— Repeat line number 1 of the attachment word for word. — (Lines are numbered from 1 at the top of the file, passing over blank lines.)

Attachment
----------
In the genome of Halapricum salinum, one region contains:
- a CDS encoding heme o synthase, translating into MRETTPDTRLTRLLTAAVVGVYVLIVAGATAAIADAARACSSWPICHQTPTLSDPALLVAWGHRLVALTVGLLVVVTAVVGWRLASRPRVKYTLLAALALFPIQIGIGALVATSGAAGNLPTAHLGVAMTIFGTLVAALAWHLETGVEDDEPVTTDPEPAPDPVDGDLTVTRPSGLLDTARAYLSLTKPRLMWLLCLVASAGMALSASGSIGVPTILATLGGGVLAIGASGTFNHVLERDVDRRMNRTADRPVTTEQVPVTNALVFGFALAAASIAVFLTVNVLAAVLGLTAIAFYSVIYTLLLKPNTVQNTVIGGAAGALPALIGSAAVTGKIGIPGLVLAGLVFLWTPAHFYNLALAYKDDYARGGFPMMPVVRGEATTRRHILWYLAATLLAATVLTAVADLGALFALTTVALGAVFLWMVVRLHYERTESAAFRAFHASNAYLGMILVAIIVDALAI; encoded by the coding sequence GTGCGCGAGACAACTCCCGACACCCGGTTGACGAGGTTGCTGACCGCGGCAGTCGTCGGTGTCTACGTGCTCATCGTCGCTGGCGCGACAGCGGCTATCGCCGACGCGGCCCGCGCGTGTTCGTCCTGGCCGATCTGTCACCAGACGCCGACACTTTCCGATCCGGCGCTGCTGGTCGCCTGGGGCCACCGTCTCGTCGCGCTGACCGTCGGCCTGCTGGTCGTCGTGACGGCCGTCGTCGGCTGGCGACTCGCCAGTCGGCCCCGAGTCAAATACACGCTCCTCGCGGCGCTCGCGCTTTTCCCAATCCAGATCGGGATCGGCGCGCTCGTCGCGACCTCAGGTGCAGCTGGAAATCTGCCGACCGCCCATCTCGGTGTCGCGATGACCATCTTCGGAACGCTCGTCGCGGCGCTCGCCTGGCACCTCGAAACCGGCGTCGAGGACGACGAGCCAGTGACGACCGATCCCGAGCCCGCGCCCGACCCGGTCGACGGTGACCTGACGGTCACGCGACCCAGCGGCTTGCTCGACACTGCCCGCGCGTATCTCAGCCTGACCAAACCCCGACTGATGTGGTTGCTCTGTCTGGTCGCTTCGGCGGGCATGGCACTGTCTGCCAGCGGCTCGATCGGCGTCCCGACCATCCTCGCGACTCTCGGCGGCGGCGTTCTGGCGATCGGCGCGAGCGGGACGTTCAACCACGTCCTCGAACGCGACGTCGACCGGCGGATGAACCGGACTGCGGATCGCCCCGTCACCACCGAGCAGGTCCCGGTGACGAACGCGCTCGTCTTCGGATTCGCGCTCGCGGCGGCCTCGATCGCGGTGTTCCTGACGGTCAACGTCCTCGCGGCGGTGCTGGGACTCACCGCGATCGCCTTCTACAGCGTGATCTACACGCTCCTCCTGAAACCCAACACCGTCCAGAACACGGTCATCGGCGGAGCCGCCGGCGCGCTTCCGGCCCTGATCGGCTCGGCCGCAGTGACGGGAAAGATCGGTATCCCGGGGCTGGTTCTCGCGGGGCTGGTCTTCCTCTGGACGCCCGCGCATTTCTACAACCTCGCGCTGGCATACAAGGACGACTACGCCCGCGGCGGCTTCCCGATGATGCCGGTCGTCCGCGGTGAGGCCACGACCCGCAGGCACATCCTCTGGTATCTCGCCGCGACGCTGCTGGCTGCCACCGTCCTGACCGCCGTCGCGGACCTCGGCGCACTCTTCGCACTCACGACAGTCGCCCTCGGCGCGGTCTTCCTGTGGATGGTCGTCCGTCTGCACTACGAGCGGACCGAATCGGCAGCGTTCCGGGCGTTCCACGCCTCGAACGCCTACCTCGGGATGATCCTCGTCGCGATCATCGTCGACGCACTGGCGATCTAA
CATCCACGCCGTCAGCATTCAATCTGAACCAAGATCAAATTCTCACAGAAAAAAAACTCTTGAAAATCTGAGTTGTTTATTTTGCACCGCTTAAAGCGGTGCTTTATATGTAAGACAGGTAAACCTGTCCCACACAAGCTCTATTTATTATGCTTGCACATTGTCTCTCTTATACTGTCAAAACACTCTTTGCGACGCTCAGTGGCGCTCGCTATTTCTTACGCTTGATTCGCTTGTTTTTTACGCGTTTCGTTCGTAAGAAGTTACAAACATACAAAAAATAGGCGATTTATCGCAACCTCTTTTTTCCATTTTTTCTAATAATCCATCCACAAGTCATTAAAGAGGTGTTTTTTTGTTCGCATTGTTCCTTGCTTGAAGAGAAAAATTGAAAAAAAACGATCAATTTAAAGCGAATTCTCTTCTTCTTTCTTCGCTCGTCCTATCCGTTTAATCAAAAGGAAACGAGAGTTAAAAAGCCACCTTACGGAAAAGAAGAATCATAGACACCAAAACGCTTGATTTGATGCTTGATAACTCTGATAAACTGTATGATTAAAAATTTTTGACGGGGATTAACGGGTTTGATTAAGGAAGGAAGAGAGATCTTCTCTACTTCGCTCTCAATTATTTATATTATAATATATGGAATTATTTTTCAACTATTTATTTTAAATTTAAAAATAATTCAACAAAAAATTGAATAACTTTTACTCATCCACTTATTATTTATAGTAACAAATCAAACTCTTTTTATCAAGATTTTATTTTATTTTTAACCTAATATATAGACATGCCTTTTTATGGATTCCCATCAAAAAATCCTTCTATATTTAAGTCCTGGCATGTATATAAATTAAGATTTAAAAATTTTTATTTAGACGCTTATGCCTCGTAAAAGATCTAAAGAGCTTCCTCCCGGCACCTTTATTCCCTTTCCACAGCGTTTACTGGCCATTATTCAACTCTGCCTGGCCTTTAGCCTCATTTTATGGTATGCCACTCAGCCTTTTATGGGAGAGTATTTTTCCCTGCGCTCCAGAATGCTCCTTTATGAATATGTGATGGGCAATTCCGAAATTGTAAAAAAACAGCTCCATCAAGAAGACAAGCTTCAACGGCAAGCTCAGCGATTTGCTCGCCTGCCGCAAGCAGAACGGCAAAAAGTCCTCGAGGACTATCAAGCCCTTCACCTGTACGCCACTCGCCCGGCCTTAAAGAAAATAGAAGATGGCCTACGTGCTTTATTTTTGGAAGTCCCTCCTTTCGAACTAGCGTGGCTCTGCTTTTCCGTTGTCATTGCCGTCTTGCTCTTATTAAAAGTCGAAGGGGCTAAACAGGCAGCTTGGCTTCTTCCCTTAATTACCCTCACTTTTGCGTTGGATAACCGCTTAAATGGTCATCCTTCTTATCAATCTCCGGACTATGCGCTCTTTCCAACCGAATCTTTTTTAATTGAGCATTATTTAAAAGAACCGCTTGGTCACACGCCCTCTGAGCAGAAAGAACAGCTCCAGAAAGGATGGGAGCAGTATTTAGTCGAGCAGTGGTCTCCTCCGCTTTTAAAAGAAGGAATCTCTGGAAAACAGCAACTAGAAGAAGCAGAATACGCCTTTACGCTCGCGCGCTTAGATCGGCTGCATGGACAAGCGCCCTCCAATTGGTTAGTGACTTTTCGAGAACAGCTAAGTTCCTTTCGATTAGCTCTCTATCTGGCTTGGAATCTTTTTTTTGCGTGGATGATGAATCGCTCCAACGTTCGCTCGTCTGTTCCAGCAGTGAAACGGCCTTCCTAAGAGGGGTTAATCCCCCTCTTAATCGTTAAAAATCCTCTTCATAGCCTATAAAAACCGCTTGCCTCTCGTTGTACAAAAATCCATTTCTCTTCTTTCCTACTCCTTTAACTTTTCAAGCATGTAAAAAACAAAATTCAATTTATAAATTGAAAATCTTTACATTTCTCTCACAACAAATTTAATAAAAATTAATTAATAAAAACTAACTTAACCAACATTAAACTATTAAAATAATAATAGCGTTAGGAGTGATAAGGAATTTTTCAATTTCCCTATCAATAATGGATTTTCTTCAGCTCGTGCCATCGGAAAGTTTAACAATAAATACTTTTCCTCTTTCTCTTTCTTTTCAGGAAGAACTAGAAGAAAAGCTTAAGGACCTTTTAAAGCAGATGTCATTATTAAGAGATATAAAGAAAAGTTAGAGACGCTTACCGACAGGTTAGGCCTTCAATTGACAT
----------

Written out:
In the genome of Halapricum salinum, one region contains: